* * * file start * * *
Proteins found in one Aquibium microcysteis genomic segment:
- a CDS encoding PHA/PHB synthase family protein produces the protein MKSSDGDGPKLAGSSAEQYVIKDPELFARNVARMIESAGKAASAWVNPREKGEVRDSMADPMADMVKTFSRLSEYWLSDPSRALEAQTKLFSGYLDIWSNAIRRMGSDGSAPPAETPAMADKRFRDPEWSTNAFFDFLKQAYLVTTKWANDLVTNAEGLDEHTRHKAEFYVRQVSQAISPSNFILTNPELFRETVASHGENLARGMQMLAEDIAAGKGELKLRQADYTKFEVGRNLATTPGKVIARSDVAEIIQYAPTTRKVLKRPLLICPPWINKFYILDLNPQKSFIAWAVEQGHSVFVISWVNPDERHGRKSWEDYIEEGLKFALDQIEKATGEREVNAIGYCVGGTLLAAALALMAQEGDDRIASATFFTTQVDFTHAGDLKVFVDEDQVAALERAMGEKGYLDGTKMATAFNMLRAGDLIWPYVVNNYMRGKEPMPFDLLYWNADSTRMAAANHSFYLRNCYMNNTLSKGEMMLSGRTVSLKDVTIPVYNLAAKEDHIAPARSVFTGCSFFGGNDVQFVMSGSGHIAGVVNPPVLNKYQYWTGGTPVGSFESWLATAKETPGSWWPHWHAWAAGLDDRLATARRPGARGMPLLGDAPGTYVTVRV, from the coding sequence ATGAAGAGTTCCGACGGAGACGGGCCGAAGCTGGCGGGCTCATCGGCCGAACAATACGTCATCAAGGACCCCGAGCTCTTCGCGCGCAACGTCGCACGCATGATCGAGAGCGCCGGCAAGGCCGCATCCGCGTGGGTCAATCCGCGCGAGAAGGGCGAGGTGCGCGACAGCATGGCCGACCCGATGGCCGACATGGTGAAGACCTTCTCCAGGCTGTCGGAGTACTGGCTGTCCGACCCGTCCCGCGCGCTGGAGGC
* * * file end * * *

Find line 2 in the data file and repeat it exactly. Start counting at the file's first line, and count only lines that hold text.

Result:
- a CDS encoding PHA/PHB synthase family protein produces the protein MKSSDGDGPKLAGSSAEQYVIKDPELFARNVARMIESAGKAASAWVNPREKGEVRDSMADPMADMVKTFSRLSEYWLSDPSRALEAQTKLFSGYLDIWSNAIRRMGSDGSAPPAETPAMADKRFRDPEWSTNAFFDFLKQAYLVTTKWANDLVTNAEGLDEHTRHKAEFYVRQVSQAISPSNFILTNPELFRETVASHGENLARGMQMLAEDIAAGKGELKLRQADYTKFEVGRNLATTPGKVIARSDVAEIIQYAPTTRKVLKRPLLICPPWINKFYILDLNPQKSFIAWAVEQGHSVFVISWVNPDERHGRKSWEDYIEEGLKFALDQIEKATGEREVNAIGYCVGGTLLAAALALMAQEGDDRIASATFFTTQVDFTHAGDLKVFVDEDQVAALERAMGEKGYLDGTKMATAFNMLRAGDLIWPYVVNNYMRGKEPMPFDLLYWNADSTRMAAANHSFYLRNCYMNNTLSKGEMMLSGRTVSLKDVTIPVYNLAAKEDHIAPARSVFTGCSFFGGNDVQFVMSGSGHIAGVVNPPVLNKYQYWTGGTPVGSFESWLATAKETPGSWWPHWHAWAAGLDDRLATARRPGARGMPLLGDAPGTYVTVRV, from the coding sequence ATGAAGAGTTCCGACGGAGACGGGCCGAAGCTGGCGGGCTCATCGGCCGAACAATACGTCATCAAGGACCCCGAGCTCTTCGCGCGCAACGTCGCACGCATGATCGAGAGCGCCGGCAAGGCCGCATCCGCGTGGGTCAATCCGCGCGAGAAGGGCGAGGTGCGCGACAGCATGGCCGACCCGATGGCCGACATGGTGAAGACCTTCTCCAGGCTGTCGGAGTACTGGCTGTCCGACCCGTCCCGCGCGCTGGAGGC